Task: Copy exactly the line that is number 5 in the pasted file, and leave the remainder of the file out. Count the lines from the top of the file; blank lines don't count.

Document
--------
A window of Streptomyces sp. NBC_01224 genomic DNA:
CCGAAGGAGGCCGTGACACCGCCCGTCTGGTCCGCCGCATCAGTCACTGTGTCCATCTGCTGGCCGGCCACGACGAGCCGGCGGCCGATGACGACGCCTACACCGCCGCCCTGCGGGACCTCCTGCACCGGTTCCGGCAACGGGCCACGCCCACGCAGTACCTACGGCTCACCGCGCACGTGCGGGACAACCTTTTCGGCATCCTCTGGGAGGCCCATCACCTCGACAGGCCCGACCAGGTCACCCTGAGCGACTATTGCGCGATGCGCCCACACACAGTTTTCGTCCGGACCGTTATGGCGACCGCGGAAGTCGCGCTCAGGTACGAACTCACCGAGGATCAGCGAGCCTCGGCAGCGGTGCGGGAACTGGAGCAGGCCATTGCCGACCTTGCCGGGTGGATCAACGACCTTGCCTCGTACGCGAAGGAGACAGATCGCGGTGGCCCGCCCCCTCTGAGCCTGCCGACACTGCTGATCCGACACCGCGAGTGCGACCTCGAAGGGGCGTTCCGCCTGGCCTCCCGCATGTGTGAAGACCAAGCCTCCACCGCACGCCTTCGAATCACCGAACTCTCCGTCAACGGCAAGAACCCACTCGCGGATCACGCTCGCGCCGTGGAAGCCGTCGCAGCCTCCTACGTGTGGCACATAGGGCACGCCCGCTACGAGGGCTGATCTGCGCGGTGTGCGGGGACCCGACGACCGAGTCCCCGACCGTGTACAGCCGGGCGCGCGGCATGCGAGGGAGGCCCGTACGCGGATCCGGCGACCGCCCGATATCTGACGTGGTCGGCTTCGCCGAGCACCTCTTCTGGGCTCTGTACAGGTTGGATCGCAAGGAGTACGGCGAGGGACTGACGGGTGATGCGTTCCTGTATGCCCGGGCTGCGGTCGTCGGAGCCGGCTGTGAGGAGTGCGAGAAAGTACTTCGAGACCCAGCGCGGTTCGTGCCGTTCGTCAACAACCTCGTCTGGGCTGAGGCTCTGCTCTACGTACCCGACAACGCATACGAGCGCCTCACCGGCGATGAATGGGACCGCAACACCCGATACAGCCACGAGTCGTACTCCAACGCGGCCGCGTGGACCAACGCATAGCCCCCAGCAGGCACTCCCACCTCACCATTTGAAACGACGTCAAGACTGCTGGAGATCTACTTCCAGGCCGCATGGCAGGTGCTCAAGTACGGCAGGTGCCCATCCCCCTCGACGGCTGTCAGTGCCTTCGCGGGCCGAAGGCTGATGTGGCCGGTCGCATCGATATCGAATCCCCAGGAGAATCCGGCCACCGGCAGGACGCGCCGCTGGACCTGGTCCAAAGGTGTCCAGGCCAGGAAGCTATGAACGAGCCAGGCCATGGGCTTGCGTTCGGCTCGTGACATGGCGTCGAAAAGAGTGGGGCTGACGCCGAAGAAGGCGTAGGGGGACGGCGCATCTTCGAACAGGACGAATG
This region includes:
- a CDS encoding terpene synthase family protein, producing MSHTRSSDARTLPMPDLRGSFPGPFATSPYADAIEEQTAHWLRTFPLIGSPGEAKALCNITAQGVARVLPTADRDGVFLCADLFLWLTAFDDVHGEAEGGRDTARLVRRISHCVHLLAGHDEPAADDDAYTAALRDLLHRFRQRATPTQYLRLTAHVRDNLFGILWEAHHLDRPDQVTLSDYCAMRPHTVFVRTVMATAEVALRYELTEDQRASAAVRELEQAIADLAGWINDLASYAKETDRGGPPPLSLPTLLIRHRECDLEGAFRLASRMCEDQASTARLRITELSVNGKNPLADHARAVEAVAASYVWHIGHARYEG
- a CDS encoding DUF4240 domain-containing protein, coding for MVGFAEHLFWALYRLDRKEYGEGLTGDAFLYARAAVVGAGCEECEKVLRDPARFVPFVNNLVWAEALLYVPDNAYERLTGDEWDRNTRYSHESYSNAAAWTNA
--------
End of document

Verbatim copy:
- a CDS encoding DUF4240 domain-containing protein, coding for MVGFAEHLFWALYRLDRKEYGEGLTGDAFLYARAAVVGAGCEECEKVLRDPARFVPFVNNLVWAEALLYVPDNAYERLTGDEWDRNTRYSHESYSNAAAWTNA